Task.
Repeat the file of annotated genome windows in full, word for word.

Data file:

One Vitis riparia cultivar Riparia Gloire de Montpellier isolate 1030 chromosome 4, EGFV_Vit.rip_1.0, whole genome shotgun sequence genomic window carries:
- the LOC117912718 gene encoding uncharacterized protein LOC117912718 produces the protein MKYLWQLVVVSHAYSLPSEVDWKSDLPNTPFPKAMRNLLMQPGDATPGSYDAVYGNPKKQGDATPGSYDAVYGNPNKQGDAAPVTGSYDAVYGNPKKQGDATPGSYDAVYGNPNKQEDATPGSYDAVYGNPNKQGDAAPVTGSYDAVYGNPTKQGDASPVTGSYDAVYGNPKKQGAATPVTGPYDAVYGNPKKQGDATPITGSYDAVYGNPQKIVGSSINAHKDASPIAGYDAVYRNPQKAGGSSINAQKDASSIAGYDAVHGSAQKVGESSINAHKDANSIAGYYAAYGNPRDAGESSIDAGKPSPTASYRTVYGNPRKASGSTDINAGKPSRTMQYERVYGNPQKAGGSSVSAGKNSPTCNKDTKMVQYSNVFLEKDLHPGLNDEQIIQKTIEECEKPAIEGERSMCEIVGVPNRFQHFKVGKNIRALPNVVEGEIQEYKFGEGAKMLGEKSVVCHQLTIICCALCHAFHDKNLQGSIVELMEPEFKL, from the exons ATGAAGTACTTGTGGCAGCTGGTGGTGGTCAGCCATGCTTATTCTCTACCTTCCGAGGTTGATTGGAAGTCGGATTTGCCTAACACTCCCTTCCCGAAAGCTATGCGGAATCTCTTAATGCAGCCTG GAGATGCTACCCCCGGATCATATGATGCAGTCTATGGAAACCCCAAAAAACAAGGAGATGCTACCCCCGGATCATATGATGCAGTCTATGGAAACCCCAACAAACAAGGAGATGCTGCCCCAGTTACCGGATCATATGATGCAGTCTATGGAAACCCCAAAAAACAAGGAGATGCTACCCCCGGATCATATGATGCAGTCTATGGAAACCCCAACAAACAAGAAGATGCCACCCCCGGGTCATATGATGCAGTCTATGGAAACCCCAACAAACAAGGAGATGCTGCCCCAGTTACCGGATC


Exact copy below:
One Vitis riparia cultivar Riparia Gloire de Montpellier isolate 1030 chromosome 4, EGFV_Vit.rip_1.0, whole genome shotgun sequence genomic window carries:
- the LOC117912718 gene encoding uncharacterized protein LOC117912718 produces the protein MKYLWQLVVVSHAYSLPSEVDWKSDLPNTPFPKAMRNLLMQPGDATPGSYDAVYGNPKKQGDATPGSYDAVYGNPNKQGDAAPVTGSYDAVYGNPKKQGDATPGSYDAVYGNPNKQEDATPGSYDAVYGNPNKQGDAAPVTGSYDAVYGNPTKQGDASPVTGSYDAVYGNPKKQGAATPVTGPYDAVYGNPKKQGDATPITGSYDAVYGNPQKIVGSSINAHKDASPIAGYDAVYRNPQKAGGSSINAQKDASSIAGYDAVHGSAQKVGESSINAHKDANSIAGYYAAYGNPRDAGESSIDAGKPSPTASYRTVYGNPRKASGSTDINAGKPSRTMQYERVYGNPQKAGGSSVSAGKNSPTCNKDTKMVQYSNVFLEKDLHPGLNDEQIIQKTIEECEKPAIEGERSMCEIVGVPNRFQHFKVGKNIRALPNVVEGEIQEYKFGEGAKMLGEKSVVCHQLTIICCALCHAFHDKNLQGSIVELMEPEFKL, from the exons ATGAAGTACTTGTGGCAGCTGGTGGTGGTCAGCCATGCTTATTCTCTACCTTCCGAGGTTGATTGGAAGTCGGATTTGCCTAACACTCCCTTCCCGAAAGCTATGCGGAATCTCTTAATGCAGCCTG GAGATGCTACCCCCGGATCATATGATGCAGTCTATGGAAACCCCAAAAAACAAGGAGATGCTACCCCCGGATCATATGATGCAGTCTATGGAAACCCCAACAAACAAGGAGATGCTGCCCCAGTTACCGGATCATATGATGCAGTCTATGGAAACCCCAAAAAACAAGGAGATGCTACCCCCGGATCATATGATGCAGTCTATGGAAACCCCAACAAACAAGAAGATGCCACCCCCGGGTCATATGATGCAGTCTATGGAAACCCCAACAAACAAGGAGATGCTGCCCCAGTTACCGGATC